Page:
Corporate critics like Eric Schlosser and preachers of business ethics have the same basic problem: They attempt to make business better by controlling its behavior, through either punishment and government regulation (Mr. Schlosser) or advice, rewards, and recognition (the various books of guidance).
By contrast, books such as Good Work, Counting What Counts, and Crossing the Unknown Sea are more effective precisely because they teach us how to surrender — not to a higher power, but to an ongoing conversation with ourselves and the people around us. Muckrakers are important because they show us what the stakes are, but to meet the challenges they offer, we need help we don’t currently have.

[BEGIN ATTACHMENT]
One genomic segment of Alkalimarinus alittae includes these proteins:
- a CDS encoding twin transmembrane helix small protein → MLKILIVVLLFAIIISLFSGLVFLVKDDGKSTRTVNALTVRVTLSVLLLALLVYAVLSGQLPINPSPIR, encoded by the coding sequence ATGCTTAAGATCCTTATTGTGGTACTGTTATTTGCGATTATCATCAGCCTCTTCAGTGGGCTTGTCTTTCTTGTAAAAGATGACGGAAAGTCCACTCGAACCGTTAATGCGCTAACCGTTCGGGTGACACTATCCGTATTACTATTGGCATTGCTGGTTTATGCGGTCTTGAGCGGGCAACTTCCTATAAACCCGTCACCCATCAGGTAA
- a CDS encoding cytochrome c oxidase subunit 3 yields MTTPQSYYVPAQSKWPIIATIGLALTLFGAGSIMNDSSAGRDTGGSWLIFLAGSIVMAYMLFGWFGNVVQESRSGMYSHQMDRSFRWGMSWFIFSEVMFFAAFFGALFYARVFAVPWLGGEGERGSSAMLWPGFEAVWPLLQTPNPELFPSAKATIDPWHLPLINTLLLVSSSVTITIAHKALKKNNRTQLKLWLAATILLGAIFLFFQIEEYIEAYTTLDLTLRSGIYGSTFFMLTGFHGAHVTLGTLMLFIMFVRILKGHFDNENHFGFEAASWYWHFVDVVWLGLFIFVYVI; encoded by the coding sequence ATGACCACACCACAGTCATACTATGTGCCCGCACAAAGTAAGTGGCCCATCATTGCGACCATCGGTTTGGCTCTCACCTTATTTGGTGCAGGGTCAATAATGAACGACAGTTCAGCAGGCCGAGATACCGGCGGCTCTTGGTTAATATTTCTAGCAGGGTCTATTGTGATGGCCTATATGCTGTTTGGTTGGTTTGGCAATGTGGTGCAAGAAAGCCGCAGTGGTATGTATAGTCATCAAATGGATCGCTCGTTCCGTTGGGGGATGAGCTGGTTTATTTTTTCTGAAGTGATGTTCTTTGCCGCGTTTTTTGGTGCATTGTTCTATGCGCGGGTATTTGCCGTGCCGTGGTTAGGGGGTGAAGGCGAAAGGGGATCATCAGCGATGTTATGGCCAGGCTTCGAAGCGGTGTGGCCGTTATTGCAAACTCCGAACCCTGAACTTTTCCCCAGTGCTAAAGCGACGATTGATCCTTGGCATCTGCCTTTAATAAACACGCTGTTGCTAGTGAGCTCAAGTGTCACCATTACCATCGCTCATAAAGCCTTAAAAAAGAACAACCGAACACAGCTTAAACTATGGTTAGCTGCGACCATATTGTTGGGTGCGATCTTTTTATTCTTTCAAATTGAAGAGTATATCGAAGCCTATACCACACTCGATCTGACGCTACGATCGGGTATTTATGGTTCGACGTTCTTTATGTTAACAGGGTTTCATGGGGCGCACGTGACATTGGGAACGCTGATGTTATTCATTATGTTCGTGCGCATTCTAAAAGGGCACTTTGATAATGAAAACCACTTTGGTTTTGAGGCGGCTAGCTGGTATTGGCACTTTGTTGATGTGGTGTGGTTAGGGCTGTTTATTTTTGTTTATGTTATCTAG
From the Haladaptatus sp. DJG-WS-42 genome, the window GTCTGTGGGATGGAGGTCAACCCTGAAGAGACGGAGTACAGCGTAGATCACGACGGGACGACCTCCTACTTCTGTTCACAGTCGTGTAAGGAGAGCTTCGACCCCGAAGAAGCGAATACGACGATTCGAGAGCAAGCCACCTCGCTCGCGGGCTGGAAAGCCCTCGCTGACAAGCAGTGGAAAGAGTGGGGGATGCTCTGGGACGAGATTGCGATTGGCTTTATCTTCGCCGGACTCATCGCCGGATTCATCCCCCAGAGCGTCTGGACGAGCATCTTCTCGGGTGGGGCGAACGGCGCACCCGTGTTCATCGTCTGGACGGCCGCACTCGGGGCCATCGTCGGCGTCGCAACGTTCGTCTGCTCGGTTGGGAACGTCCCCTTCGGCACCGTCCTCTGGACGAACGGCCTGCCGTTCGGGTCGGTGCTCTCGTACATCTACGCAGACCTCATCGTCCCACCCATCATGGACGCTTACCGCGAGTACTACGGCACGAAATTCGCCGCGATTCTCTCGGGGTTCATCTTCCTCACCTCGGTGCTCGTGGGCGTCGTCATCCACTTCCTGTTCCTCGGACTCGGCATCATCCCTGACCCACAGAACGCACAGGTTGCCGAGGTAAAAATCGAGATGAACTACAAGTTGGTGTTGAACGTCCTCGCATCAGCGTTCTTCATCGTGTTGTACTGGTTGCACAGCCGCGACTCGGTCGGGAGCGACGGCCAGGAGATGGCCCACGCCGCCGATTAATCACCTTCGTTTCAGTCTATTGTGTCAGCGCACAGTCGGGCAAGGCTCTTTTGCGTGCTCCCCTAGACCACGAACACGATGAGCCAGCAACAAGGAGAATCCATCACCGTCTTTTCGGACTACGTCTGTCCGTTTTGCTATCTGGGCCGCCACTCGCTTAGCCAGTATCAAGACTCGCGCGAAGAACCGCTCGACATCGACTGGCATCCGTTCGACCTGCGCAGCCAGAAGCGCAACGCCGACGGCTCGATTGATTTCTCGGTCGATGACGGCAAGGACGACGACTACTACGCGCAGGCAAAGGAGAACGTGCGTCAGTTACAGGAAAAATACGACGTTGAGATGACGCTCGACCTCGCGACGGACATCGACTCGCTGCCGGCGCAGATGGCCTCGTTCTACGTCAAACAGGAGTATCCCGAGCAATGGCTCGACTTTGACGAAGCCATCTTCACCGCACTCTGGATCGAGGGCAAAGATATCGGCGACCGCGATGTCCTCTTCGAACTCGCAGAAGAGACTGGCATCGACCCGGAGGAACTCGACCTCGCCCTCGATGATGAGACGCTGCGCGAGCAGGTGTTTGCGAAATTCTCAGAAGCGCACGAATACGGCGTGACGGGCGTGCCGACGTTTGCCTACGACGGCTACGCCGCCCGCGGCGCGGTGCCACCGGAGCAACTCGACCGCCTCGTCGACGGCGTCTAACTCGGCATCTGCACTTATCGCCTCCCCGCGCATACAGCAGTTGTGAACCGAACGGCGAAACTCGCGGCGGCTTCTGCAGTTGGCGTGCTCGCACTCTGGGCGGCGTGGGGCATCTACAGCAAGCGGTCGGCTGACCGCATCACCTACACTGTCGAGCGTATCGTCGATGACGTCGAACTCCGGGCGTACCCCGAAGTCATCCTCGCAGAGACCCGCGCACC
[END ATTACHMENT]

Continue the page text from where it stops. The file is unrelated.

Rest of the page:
We won’t find it in examples of other companies that have succeeded at ethical practice. We have to look for it in our identity as professionals, the language of our business, and our personal growth.
Ethics, in the end, is not something we do. It is something we become. If you want to change the industry you work for, you must start by finding a professional mind-set that will allow you to measure results creatively, and learning to cultivate and follow your best instincts.
Reprint No. 01402
email@example.com is the “Culture & Change” columnist and a regular contributor of “The Creative Mind” profiles for strategy+business. He teaches at New York University’s Interactive Telecommunications Program. His Web site is www.well.com/user/art. Mr. Kleiner is the author of The Age of Heretics (Doubleday, 1996); his next book, Who Really Matters: The Core Group Theory of Power, Privilege, and Business Success, will be published by Doubleday Currency in August 2003.